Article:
Spain is a Constitutional Monarchy with a bicameral parliament. The Kingdom of Spain is considered one of the world’s 20 "full democracies". As per the classification system of the British group Economist Intelligence Unit, a "full democracy" is a nation where people's basic political and civil liberties and freedoms are respected and also reinforced by a political environment that allows and promotes democratic principles to thrive. The executive arm of the government is comprised by the Council of Ministers of Spain, which is chaired by the Prime Minister. The Prime Minister of Spain is nominated by the monarch, but he or she has to be approved by the Congress of Deputies. The premier is the head of the government of Spain. He or she recommends government appointment, defend the nation, conduct domestic and foreign policy, and military administration. The prime minister can also exercise executive authority. Some of the notable Prime Ministers of Spain are looked at below.
Notable Prime Ministers of Spain
Adolfo Suárez, born in 1932, was an attorney and a politician. He was the first democratically elected Prime Minister of the Kingdom of Spain following the restoration of the monarchy. Adolfo Suárez played a key role in the transition of the country from the dictatorship of Francisco Franco to democracy. He held different government positions during the Francoist Regime including Minister Secretary General of the National Movement. On July 3, 1976, Adolfo was appointed first Prime Minister of Spain by King Juan Carlo. During the 1977 first free election in 41 years he led his party, the Union of the Democratic Center, to victory, becoming the first democratically elected Spanish Prime Minister. His government instituted democratic reforms which have benefited the country to date. He resigned on January 29, 1981, and died on March 23, 2005.
Leopoldo Calvo-Sotelo, born in 1926, was elected as the Prime Minister of Spain on February 25, 1981 to replace Adolfo Suarez, who had resigned in January of the same year. Before becoming the Prime Minister, he served as the Minister of Commerce in the Monarchy’s first government advocating for destruction of Franco’s policies. He was also elected as a member of parliament for Madrid and served as Minister for Relations with the European Community, and was Second Deputy Prime Minister in Suarez’s government. Leopoldo Calvo-Sotelo served as Spanish Premier until December I, 1982 and was raised into Spanish Nobility in 2002. He died on May 3, 2008.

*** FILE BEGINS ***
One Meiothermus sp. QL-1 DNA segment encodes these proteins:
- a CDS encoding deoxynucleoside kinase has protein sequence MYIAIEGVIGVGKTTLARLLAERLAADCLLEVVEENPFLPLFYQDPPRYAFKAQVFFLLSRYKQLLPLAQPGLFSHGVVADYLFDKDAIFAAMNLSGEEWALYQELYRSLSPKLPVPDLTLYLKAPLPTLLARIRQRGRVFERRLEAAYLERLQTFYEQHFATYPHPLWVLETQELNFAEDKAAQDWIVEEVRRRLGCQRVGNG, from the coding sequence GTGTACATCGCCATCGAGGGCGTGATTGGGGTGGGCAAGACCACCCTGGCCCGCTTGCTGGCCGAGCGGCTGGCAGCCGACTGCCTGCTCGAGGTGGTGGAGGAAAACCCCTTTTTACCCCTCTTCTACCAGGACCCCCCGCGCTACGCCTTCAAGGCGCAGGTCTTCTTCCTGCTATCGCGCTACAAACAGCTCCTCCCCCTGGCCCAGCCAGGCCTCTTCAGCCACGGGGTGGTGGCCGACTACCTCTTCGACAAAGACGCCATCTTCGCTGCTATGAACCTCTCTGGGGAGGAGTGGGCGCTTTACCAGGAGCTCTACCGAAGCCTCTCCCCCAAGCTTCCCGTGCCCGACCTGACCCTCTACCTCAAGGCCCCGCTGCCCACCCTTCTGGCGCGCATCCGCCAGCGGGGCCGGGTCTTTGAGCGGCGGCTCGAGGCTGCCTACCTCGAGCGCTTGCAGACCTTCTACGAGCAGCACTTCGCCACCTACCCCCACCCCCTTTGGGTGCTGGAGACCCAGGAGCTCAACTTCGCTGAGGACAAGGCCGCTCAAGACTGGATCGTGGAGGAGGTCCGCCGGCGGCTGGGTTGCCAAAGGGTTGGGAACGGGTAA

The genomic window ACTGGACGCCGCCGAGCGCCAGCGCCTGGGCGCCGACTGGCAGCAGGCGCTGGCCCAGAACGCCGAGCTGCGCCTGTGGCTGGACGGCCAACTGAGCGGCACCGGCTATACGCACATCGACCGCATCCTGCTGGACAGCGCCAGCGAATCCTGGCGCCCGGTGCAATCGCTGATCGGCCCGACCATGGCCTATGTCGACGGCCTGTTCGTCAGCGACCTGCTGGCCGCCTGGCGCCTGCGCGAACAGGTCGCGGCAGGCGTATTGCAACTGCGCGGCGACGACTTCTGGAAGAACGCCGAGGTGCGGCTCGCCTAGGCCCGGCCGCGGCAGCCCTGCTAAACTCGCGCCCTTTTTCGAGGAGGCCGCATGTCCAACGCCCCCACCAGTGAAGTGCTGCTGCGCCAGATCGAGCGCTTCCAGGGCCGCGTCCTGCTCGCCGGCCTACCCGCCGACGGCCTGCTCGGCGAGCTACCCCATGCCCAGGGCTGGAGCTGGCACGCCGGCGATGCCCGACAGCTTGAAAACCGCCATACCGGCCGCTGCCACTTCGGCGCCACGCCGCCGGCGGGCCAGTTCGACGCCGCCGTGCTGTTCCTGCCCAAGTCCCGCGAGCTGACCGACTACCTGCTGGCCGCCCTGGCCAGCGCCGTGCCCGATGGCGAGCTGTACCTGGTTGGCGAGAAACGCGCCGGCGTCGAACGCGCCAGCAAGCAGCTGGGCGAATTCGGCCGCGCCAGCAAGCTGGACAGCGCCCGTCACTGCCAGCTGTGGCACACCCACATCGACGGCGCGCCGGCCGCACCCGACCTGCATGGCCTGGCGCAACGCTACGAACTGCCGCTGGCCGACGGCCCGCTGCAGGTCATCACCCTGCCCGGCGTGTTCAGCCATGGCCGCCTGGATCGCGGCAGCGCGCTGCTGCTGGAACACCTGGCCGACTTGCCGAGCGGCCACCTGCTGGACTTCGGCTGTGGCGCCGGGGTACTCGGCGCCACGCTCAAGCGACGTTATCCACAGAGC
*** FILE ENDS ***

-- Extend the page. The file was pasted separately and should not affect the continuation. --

Felipe González, born in 1942, remains the longest-serving of Spain’s Prime Ministers. The Spanish Social-Democrat was elected Prime Minister in 1982, and served for four successive terms. He extended the universal free education provision from age 14 to 16. He also extended the social security and partially legalized abortion. However, his policies on the restructuring of steel industries led to loss of jobs in the country. His tenure was marked by bitter-sweet experiences including significant modernization, low budget deficits, strong economic growth as well as corruption scandals. He secured the country’s entry into the European Economic Community in 1986, and secured the country from terrorism through policies promoting intense police surveillance. He resigned from May 4, 1996. Felipe González has since served in various positions in the country including leader of Global Progress Commission, chairman of think tank on the future of Europe, and a member of Club of Madrid.
Incumbent Prime Minister Mariano Rajoy
The incumbent Prime Minister, Mariano Rajoy, was elected as the Prime Minister in December of 2011 after his party, the People’s Party, won the largest share of the votes in the election. He formed a cabinet of only 13 ministers, the lowest in the history of Spain. He also embarked on cost cutting and lowering of government expenditures. However, his government has been scarred by cases of corruption and lawsuits.